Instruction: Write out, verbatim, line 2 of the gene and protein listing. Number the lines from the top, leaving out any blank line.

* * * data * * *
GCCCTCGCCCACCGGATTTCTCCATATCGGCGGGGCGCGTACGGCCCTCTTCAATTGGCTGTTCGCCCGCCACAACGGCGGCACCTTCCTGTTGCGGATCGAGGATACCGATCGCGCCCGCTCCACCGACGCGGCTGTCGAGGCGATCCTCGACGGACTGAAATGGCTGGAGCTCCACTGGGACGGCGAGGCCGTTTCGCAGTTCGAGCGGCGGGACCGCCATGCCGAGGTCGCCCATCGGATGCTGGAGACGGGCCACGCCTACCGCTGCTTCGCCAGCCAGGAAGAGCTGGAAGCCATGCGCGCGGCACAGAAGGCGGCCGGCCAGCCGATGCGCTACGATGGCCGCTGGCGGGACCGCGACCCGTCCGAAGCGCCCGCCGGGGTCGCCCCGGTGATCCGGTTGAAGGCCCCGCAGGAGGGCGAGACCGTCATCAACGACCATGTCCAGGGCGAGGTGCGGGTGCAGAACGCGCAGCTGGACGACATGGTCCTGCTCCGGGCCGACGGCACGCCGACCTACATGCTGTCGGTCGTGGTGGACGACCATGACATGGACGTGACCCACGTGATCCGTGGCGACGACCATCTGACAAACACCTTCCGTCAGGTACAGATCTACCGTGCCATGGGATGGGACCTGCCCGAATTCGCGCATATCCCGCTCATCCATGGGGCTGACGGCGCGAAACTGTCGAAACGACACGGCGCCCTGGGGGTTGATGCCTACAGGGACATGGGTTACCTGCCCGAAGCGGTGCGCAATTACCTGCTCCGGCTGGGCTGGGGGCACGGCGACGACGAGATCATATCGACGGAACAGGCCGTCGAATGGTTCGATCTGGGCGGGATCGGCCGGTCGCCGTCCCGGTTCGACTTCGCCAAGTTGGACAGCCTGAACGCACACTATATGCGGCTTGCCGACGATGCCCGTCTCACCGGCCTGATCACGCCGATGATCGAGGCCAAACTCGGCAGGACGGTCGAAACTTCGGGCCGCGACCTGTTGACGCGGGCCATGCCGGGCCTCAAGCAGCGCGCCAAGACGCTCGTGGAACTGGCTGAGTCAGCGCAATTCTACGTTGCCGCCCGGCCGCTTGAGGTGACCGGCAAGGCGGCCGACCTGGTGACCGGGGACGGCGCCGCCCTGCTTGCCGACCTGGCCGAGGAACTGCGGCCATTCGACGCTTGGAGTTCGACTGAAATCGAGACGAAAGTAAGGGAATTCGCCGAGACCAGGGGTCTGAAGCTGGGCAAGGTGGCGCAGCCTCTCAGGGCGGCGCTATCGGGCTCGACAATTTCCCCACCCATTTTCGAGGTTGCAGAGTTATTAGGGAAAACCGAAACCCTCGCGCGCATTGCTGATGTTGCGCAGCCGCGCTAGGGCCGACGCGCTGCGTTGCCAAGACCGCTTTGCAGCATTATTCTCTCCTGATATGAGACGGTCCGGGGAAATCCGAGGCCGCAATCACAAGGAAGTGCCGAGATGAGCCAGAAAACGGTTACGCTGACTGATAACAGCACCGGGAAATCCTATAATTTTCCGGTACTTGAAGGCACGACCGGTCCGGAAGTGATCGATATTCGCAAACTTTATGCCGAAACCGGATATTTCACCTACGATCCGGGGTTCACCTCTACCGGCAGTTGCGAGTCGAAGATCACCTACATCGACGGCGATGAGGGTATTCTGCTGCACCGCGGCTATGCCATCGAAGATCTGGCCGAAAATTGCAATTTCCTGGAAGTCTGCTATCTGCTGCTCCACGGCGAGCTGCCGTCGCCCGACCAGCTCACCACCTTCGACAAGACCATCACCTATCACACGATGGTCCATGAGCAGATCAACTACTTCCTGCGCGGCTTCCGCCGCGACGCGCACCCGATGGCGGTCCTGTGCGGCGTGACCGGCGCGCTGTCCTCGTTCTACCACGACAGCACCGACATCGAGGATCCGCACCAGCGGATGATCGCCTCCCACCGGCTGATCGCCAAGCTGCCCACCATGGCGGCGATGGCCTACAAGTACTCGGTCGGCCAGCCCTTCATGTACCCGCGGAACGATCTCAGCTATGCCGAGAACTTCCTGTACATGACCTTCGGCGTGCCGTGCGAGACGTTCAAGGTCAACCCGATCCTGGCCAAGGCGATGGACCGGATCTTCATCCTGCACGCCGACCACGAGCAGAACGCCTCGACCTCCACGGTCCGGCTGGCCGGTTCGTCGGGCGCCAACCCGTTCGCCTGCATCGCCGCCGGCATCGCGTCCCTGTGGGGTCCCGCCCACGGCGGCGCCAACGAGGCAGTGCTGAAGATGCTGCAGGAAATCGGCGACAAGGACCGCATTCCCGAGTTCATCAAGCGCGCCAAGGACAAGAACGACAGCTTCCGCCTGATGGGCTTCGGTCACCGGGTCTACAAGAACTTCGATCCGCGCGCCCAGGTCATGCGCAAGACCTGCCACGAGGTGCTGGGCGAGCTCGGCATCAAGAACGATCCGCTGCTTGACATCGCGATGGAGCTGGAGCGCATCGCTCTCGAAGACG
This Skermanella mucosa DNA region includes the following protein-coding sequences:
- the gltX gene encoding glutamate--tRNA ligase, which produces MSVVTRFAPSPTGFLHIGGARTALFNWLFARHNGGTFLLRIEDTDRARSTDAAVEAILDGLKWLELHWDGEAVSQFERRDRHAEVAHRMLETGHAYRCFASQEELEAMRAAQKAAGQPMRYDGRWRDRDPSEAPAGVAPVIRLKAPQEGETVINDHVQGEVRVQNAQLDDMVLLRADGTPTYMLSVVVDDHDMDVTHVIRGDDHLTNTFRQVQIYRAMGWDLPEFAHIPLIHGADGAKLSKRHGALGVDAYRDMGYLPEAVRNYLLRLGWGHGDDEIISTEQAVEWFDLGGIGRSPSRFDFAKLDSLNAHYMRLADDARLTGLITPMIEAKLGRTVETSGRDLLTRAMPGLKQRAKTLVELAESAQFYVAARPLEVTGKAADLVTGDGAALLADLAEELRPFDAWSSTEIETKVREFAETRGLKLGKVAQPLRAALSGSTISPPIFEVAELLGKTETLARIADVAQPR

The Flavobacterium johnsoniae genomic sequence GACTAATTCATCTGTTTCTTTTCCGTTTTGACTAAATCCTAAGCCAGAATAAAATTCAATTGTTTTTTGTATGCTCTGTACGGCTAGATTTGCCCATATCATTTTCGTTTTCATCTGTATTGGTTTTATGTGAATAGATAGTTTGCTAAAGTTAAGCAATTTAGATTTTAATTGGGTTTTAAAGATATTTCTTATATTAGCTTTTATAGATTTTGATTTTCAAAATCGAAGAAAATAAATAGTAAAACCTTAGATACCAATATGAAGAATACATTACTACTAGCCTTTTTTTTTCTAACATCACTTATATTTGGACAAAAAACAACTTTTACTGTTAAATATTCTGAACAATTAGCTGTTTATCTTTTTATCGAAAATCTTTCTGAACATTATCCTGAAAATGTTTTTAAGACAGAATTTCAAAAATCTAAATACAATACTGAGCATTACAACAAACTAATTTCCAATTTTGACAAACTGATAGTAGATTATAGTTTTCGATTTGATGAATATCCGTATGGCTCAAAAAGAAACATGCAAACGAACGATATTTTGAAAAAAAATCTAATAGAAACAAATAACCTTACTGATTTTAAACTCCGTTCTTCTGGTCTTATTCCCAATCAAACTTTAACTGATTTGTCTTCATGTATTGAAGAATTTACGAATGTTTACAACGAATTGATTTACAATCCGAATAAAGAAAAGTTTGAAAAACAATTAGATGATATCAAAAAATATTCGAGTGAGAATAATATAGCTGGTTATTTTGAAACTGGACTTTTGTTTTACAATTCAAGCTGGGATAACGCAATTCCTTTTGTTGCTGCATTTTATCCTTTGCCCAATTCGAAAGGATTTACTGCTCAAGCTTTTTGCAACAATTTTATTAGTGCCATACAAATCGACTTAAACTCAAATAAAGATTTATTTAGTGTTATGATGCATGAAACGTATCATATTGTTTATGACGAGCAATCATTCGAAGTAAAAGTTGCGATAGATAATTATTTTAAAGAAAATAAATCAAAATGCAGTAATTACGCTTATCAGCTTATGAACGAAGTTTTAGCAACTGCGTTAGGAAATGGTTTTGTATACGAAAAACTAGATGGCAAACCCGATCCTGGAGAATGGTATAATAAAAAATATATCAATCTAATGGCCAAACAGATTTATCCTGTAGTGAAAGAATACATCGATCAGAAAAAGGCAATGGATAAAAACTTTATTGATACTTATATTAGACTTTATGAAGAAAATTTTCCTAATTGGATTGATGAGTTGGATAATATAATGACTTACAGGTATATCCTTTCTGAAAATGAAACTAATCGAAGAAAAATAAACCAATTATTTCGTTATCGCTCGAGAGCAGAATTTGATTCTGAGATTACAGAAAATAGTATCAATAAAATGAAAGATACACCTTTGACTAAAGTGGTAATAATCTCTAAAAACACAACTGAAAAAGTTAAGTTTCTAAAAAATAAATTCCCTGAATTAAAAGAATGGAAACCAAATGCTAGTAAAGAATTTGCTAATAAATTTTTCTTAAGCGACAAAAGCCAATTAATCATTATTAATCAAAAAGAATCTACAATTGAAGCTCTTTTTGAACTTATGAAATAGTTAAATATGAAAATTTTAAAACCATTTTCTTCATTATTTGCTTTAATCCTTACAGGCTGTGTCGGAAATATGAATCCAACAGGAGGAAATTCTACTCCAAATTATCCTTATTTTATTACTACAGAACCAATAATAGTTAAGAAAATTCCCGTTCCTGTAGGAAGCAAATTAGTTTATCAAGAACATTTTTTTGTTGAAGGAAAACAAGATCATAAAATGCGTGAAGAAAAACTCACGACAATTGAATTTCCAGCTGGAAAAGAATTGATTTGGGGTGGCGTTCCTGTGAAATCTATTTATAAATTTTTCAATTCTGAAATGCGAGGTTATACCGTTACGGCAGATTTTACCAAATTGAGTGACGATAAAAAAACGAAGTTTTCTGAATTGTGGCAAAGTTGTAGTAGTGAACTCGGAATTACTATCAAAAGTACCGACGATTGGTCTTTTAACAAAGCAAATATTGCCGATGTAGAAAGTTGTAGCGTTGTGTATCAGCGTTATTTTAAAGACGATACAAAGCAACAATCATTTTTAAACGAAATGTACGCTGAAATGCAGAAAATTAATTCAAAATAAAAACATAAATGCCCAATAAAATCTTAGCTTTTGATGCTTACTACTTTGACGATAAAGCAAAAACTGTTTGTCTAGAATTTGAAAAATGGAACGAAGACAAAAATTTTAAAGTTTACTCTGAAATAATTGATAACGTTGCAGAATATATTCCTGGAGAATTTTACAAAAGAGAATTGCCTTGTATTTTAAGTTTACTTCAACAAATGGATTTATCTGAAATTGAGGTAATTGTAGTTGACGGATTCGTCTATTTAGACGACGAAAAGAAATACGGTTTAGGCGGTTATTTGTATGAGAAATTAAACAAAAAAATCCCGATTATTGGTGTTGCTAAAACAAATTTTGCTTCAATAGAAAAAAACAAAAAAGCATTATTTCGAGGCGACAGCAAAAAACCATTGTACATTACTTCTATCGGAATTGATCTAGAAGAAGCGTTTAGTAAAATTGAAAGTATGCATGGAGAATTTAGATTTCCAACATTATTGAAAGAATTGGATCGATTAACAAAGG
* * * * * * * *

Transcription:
This Skermanella mucosa DNA region includes the following protein-coding sequences: